As adults we need around 7-9 hours sleep yet over the past 100 years the amount of sleep we get has reduced by as much as 1.5 hours per night meaning many of us just aren't getting enough, but the quality of our sleep has declined too, meaning more of us are waking up not feeling well rested even after our time in bed!
There are so many factors that have resulted in the sleep issues we face, from our sleep environment, our lifestyles, the types of foods and drinks we are now having, to the technology that surrounds us.
But help is here! If you are struggling with getting to sleep, or wake in the middle of the night, follow these top tips to help reset your body clock and make sure you are getting a good night's sleep!
Set a regular bed time, and wake up time. Sleep is crucial to keep you physically and mentally well, as well as supporting your immune system. Aim to get enough sleep every night by setting a regular bed time and wake up time. Set a reminder on your phone to make this happen! Don’t rely on the weekend to catch up on sleep as this changes the routine and makes is hard to create your new habit. With daylight saving, set your new bed time and wake up time, and do your best to stick to it!
Expose your eyes to natural daylight. Get outside every day. Your body and many of its hormonal systems are regulated by natural daylight. Try to expose your eyes to light (without sunglasses on) for at least 20 minutes a day and ideally more. Exposing your eyes to natural light suppresses melatonin which is the hormone that makes you feel tired. It can also boost your mood by having an impact on serotonin, your ‘feel-good’ hormone. Getting enough exposure to light during the day, can also help you get to sleep at night.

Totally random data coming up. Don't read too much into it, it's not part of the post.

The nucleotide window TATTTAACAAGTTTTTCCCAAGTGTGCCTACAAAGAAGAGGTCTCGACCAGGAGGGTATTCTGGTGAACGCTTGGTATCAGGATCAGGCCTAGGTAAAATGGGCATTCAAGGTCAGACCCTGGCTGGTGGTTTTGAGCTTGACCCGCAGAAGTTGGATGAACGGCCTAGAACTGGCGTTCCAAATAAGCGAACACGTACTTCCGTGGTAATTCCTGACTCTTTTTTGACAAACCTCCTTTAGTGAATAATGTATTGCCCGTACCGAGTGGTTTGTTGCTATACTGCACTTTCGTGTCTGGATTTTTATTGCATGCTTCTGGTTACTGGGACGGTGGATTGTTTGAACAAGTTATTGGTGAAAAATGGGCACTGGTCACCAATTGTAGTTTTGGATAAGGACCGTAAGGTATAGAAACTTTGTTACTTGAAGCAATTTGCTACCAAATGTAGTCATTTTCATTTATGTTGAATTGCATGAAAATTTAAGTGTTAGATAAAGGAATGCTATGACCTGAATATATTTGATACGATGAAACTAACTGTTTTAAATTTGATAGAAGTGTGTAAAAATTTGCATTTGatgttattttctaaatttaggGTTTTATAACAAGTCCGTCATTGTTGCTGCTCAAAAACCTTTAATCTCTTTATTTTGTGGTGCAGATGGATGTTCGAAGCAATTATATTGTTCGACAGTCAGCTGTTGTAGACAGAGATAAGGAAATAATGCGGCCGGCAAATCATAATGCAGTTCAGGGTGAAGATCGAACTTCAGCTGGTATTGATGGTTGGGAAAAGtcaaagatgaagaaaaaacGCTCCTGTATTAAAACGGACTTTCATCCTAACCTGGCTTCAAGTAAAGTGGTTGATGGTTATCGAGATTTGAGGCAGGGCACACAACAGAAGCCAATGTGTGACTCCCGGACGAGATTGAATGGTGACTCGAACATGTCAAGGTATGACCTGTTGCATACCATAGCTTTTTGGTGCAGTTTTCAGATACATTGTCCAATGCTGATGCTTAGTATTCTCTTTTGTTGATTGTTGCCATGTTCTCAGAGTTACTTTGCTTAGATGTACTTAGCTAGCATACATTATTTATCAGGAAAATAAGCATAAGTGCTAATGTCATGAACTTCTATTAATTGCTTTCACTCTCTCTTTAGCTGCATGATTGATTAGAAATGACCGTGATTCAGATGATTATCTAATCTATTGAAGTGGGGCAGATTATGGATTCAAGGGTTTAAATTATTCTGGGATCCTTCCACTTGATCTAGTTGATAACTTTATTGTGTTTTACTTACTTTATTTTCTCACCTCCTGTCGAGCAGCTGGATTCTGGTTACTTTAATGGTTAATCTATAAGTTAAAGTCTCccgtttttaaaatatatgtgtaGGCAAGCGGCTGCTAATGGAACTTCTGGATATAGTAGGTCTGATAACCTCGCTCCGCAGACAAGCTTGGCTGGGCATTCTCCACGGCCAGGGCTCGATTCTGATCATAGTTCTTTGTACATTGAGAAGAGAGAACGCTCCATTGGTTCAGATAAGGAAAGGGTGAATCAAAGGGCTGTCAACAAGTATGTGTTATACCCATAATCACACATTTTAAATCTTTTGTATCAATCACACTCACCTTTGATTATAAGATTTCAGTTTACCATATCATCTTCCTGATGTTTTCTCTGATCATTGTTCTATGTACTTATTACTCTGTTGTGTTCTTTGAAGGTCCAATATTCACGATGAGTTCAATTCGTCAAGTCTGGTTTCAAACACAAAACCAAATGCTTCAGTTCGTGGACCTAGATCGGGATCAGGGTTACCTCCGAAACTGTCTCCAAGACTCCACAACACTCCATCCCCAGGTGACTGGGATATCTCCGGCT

Switch off an hour before bed time. Use the last hour of your day to create a relaxing bedtime routine that does not involve blue light screens (phone, TV, computer, tablets etc). Have a shower, do some stretching/meditation, read a book, get yourself packed for the following day instead of sitting watching a screen. This is easier said than done, but will make all the difference. If you can't make it an hour, half an hour is better than nothing!
Be mindful of your caffeine intake. Too much caffeine circulating your system at night can compromise the QUALITY of your sleep (even if it doesn’t stop you going to sleep). Be mindful where you may be getting caffeine from - decaf coffee still contains small amounts of caffeine, so if you are having a decaf before bed, consider switching that for a cup of chamomile tea, herbal tea, or glass of warm milk. Aim to keep your caffeine intake to less than 400mg/day, ideally in the earlier part of the day too. Here is the caffeine content of some common drinks here.
Avoid eating late at night. Food intake plays an important role in keeping our body clocks ticking on time. Aim to have at least a couple of hours before bed without food. Going a good 10-12 hours without food overnight is a good start!
Have a dark and cool room. You naturally ‘wake up’ around every 90 mins when you hit a lighter phase of sleep, but ideally, you will roll over and forget that it even happened. If your room is too light, there is a stream of light through the curtains or a red alarm clock in your face, you might be more likely to wake up and then…find it hard to go back to sleep! The ideal temperature for your room is also around 16-18 degrees.
Try not to use alcohol to wind down at the end of the day. The by-product of alcohol breakdown in the body will cause more broken and restless sleep, therefore increasing the likelihood of a 3 pm energy crash the next day.
Write it down. If you are struggling to get to sleep, or wake up in the night because there is lots on your mind, then write it down. Keep a notebook and pen beside your bed and jot down the thoughts you are having to help clear the mind.
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